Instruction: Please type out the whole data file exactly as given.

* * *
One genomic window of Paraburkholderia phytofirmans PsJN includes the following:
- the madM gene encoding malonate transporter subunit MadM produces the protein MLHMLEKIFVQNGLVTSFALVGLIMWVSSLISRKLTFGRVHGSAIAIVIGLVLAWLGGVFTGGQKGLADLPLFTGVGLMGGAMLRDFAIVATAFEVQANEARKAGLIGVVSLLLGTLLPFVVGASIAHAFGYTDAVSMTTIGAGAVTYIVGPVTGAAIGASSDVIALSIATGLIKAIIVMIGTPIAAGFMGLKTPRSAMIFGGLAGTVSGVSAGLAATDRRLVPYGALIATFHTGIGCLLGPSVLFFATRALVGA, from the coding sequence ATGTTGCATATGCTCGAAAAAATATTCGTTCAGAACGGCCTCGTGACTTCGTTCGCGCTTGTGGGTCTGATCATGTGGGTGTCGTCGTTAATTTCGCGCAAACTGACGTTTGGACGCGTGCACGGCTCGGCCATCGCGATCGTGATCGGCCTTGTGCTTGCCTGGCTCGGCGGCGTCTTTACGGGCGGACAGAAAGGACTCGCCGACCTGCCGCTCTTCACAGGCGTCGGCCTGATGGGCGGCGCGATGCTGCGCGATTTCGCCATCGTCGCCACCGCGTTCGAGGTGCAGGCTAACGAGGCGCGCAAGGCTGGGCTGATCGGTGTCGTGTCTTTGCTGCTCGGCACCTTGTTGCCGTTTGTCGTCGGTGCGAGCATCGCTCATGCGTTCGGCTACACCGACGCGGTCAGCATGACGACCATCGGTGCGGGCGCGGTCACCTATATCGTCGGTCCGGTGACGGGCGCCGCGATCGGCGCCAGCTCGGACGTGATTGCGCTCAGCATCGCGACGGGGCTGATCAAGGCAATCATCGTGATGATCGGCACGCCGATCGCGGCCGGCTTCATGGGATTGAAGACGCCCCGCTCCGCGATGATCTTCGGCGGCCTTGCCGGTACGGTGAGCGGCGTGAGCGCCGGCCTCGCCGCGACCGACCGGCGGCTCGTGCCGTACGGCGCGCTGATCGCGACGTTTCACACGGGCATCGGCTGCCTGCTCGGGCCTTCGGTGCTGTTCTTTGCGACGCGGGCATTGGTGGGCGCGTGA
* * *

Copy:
One genomic window of Paraburkholderia phytofirmans PsJN includes the following:
- the madM gene encoding malonate transporter subunit MadM produces the protein MLHMLEKIFVQNGLVTSFALVGLIMWVSSLISRKLTFGRVHGSAIAIVIGLVLAWLGGVFTGGQKGLADLPLFTGVGLMGGAMLRDFAIVATAFEVQANEARKAGLIGVVSLLLGTLLPFVVGASIAHAFGYTDAVSMTTIGAGAVTYIVGPVTGAAIGASSDVIALSIATGLIKAIIVMIGTPIAAGFMGLKTPRSAMIFGGLAGTVSGVSAGLAATDRRLVPYGALIATFHTGIGCLLGPSVLFFATRALVGA, from the coding sequence ATGTTGCATATGCTCGAAAAAATATTCGTTCAGAACGGCCTCGTGACTTCGTTCGCGCTTGTGGGTCTGATCATGTGGGTGTCGTCGTTAATTTCGCGCAAACTGACGTTTGGACGCGTGCACGGCTCGGCCATCGCGATCGTGATCGGCCTTGTGCTTGCCTGGCTCGGCGGCGTCTTTACGGGCGGACAGAAAGGACTCGCCGACCTGCCGCTCTTCACAGGCGTCGGCCTGATGGGCGGCGCGATGCTGCGCGATTTCGCCATCGTCGCCACCGCGTTCGAGGTGCAGGCTAACGAGGCGCGCAAGGCTGGGCTGATCGGTGTCGTGTCTTTGCTGCTCGGCACCTTGTTGCCGTTTGTCGTCGGTGCGAGCATCGCTCATGCGTTCGGCTACACCGACGCGGTCAGCATGACGACCATCGGTGCGGGCGCGGTCACCTATATCGTCGGTCCGGTGACGGGCGCCGCGATCGGCGCCAGCTCGGACGTGATTGCGCTCAGCATCGCGACGGGGCTGATCAAGGCAATCATCGTGATGATCGGCACGCCGATCGCGGCCGGCTTCATGGGATTGAAGACGCCCCGCTCCGCGATGATCTTCGGCGGCCTTGCCGGTACGGTGAGCGGCGTGAGCGCCGGCCTCGCCGCGACCGACCGGCGGCTCGTGCCGTACGGCGCGCTGATCGCGACGTTTCACACGGGCATCGGCTGCCTGCTCGGGCCTTCGGTGCTGTTCTTTGCGACGCGGGCATTGGTGGGCGCGTGA